10 things you need to know this morning in Australia

A good week for Danny Willett. Picture: Getty Images

1. Brit Danny Willett was the last man to enter the US Masters, because he was waiting on his wife to give birth to their first baby boy. She did, he jumped on the plane, and on the ninth hole today, he was five strokes behind Jordan Spieth. Spieth melted down, dropped six strokes in four holes, and suddenly Willett was in the clubhouse leading by three shots. Spieth, incredibly, still had a chance to snatch it from Willett with two holes to play, but he blew it in one the most pulsating final nine holes in golf, ever.

2. To markets, and things are a smidge brighter for the second week in April, with the June SPI 200 contracts rising 20 points at the close on Friday night. The local market is down 2.85% since the start of April, dragged under by the banks and miners. But here come earning reports from the US for the first quarter, and Wall Street’s bracing for horrible news.

3. This turbulent Aussie dollar. Well, not the actual dollar, but predictions of where it’s headed. The CBA reckons 80 cents by mid-2016, but says it’s currently overvalued at 76 cents. RBA board member John Edwards tried to talk it down last week, but Morgan Stanley believe – hope – it might rally back toward the 77/78 cent region. But then, here’s why they reckon it’s could be heading back to 70 cents. Pfft. Forecasting.

4. In data this week, Greg McKenna is a happy man. That’s because NAB’s Business Survey out tomorrow and he reckons it’s Australia’s best economic indicator. We also get Westpac consumer sentiment Wednesday and another massive spike in employment in Thursday’s employment data. Offshore, we get China inflation data today, US retail sales Wednesday and the IMF and IEA both issue important reports. It’s all here in McKenna’s diary of all the key data and events.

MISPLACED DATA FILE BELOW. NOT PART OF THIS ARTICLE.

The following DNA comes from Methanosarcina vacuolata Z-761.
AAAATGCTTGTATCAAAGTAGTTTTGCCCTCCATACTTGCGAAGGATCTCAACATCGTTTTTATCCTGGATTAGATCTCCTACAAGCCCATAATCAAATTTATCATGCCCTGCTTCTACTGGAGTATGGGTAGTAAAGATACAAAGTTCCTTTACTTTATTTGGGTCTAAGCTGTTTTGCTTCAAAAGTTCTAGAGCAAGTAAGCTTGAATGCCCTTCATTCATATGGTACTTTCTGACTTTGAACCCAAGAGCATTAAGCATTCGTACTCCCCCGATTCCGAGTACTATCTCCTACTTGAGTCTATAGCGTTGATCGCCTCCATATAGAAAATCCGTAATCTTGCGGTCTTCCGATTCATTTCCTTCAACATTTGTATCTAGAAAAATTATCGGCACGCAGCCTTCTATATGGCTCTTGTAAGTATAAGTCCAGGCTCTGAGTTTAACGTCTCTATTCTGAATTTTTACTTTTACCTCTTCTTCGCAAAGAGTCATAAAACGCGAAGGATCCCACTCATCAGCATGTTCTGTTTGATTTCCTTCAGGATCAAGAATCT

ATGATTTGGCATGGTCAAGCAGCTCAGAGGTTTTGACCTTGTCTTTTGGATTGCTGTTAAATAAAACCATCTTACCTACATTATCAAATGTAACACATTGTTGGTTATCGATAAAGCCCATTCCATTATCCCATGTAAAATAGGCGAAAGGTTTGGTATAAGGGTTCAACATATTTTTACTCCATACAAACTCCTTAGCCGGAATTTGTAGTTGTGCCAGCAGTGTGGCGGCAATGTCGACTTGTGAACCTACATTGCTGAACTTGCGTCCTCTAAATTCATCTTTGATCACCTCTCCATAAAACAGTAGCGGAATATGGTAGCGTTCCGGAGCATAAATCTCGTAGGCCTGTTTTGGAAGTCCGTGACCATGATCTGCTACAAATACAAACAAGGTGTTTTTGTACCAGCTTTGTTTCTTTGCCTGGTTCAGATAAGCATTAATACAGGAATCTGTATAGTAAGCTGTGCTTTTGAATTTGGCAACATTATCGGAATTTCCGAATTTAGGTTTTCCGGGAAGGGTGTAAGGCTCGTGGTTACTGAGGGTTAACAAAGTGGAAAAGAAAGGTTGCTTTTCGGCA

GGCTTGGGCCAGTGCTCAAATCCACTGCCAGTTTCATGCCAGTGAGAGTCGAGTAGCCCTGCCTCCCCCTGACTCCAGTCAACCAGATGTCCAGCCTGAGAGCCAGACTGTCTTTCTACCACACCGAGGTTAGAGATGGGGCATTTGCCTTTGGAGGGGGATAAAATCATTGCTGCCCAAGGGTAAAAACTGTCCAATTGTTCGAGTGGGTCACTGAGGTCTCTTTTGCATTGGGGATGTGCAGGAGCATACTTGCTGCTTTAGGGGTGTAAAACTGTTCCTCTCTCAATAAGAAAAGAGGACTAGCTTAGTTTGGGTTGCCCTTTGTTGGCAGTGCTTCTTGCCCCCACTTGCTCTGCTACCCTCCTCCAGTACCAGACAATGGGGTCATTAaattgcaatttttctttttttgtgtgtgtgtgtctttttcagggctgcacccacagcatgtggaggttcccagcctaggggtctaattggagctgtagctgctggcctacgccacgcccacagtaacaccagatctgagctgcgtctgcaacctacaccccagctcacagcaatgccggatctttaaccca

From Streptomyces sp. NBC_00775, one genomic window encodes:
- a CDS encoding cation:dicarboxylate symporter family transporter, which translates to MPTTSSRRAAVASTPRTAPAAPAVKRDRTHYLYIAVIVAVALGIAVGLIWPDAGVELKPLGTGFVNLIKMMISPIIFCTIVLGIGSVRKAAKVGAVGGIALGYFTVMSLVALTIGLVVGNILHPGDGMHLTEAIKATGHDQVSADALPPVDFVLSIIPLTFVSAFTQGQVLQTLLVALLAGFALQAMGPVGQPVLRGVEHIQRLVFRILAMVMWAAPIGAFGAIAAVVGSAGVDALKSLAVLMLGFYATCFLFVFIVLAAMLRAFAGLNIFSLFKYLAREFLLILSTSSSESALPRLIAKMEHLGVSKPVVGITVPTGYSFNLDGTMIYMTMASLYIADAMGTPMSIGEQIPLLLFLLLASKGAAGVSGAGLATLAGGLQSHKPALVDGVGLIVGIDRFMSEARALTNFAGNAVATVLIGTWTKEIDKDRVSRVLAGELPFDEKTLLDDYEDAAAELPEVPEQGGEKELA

5. Who would win in a dogfight between Russia’s Su-35 and the US’s F-22 jets? For starters, the F-22 can’t pull off “Pugachev’s Cobra”:

Pugachev's Cobra
A Su-30M shows off its impressive climbing ability. Минобороны России

That means the Su-35 could outmaneouvre the F-22 in a classic dogfight. But while the Su-35 shows a radar blip about the size of a dinner table, the stealthy F-22 looks like a marble. So who has the best planes?

6. Malcolm Turnbull has a battle plan. Business Insider’s Australia editor-in-chief Paul Colgan writes this morning that the PM’s election pitch is now clear: he will argue the Coalition is best-placed to manage the transition in Australia’s economy, painting Labor as stuck in a bygone industrial age and having no proposals for the modern economy. This is not without its risks – even the RBA is saying the transition has the potential to get a bit complicated, especially by the high Australian dollar. And to have a plan, you need to make sure your treasurer knows about it too.

7. Oh dear. This is an ill-advised post, but it’s out there now, so let’s deal with it. It’s the stuffy old guide to 10 words and phrases you should know if you want to talk like a millennial, because “what’s considered ‘groovy’ yesterday may be ‘dope’ tomorrow”. Please, if you’re not a millennial, don’t try this at home.

8. A Sunday in Hell is the unofficial name given to the Paris-Roubaix bike race. It’s the third big event of the cycling season. Some cyclists consider it to be the best and most exciting race, while others (read “English”) – simply refuse to ride in it because it’s dangerous, hewn from back roads and cobblestones. But Aussie veteran Mathew Hayman rode in it this year, won it, and got to kiss the ugliest trophy in sport for his efforts:


Top stuff.

9. Books! They’re still around, and as great as ever. And if you’ve just wrangled all the family onto a plane for the school holidays, you might need a good one after shoving the noisy ones into Kids’ Club for the day. Jacquelyn Smith at BI US asked her colleagues for the ones that changed their lives forever, and got a pretty impressive list of 24 for you to choose from.

10. Developers, developers, developers. If former Microsoft CEO Steve Ballmer gave the tech world anything, it was that call in a 2000 Windows launch. Now, it’s becoming clear his replacement, Satya Nadella, is pushing the same line, but without all the whoopin’ and hollerin’ and hi-fivin’ and terrible ads. Here’s why Nadella is playing a deeper game with Microsoft than anyone gave him credit for.

BONUS ITEM: This is a knife:

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The world’s largest Bowie Knife, in fact. And it rightly now has a home in the town of Bowie, Texas.

Have a great day.